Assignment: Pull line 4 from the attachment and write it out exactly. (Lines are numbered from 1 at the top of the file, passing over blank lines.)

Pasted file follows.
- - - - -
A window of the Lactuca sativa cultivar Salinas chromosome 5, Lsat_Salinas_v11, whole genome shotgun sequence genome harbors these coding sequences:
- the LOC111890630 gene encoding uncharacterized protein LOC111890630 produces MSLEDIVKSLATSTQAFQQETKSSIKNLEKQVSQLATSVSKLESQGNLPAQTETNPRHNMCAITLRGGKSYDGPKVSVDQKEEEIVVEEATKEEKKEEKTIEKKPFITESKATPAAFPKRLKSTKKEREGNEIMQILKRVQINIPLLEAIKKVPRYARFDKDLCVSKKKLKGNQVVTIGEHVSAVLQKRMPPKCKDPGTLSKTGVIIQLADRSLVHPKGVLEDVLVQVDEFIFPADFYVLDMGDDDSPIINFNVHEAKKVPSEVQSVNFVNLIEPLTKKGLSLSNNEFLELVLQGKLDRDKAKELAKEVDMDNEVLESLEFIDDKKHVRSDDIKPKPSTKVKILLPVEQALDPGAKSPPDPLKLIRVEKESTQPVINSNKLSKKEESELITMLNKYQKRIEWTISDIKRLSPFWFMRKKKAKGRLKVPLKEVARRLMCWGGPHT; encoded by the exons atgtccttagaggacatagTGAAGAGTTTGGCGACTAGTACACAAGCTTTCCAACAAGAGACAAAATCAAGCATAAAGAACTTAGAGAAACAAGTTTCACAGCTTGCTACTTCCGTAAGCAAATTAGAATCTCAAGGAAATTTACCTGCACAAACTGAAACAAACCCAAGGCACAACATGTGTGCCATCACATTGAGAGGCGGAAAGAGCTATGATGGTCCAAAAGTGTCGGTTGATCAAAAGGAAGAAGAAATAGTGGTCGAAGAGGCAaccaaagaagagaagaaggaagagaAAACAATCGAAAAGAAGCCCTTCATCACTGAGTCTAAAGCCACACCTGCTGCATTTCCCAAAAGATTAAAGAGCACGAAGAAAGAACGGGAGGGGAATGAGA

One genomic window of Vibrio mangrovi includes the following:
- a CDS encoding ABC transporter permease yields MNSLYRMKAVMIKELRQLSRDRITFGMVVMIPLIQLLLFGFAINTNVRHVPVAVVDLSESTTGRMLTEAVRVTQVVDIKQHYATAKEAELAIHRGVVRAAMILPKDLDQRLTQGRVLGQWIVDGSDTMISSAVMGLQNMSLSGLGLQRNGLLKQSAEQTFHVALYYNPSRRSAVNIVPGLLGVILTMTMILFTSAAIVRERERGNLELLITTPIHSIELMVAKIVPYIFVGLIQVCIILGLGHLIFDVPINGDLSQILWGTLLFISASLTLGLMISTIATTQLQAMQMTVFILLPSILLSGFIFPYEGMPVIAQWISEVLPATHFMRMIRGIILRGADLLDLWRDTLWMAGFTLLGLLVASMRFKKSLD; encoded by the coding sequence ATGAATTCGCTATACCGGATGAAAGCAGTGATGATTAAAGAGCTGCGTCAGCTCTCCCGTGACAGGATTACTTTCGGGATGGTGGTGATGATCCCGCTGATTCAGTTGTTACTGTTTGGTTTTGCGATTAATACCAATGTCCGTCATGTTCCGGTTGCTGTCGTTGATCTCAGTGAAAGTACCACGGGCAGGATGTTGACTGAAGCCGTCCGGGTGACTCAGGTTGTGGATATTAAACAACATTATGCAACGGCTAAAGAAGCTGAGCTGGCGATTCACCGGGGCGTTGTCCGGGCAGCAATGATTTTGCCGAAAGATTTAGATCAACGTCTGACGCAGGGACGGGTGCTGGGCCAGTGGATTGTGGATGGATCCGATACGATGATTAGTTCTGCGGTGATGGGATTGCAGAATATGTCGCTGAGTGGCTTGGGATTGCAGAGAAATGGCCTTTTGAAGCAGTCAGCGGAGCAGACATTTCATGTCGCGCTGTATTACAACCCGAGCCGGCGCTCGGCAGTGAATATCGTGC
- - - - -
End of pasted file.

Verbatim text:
- a CDS encoding ABC transporter permease yields MNSLYRMKAVMIKELRQLSRDRITFGMVVMIPLIQLLLFGFAINTNVRHVPVAVVDLSESTTGRMLTEAVRVTQVVDIKQHYATAKEAELAIHRGVVRAAMILPKDLDQRLTQGRVLGQWIVDGSDTMISSAVMGLQNMSLSGLGLQRNGLLKQSAEQTFHVALYYNPSRRSAVNIVPGLLGVILTMTMILFTSAAIVRERERGNLELLITTPIHSIELMVAKIVPYIFVGLIQVCIILGLGHLIFDVPINGDLSQILWGTLLFISASLTLGLMISTIATTQLQAMQMTVFILLPSILLSGFIFPYEGMPVIAQWISEVLPATHFMRMIRGIILRGADLLDLWRDTLWMAGFTLLGLLVASMRFKKSLD; encoded by the coding sequence ATGAATTCGCTATACCGGATGAAAGCAGTGATGATTAAAGAGCTGCGTCAGCTCTCCCGTGACAGGATTACTTTCGGGATGGTGGTGATGATCCCGCTGATTCAGTTGTTACTGTTTGGTTTTGCGATTAATACCAATGTCCGTCATGTTCCGGTTGCTGTCGTTGATCTCAGTGAAAGTACCACGGGCAGGATGTTGACTGAAGCCGTCCGGGTGACTCAGGTTGTGGATATTAAACAACATTATGCAACGGCTAAAGAAGCTGAGCTGGCGATTCACCGGGGCGTTGTCCGGGCAGCAATGATTTTGCCGAAAGATTTAGATCAACGTCTGACGCAGGGACGGGTGCTGGGCCAGTGGATTGTGGATGGATCCGATACGATGATTAGTTCTGCGGTGATGGGATTGCAGAATATGTCGCTGAGTGGCTTGGGATTGCAGAGAAATGGCCTTTTGAAGCAGTCAGCGGAGCAGACATTTCATGTCGCGCTGTATTACAACCCGAGCCGGCGCTCGGCAGTGAATATCGTGC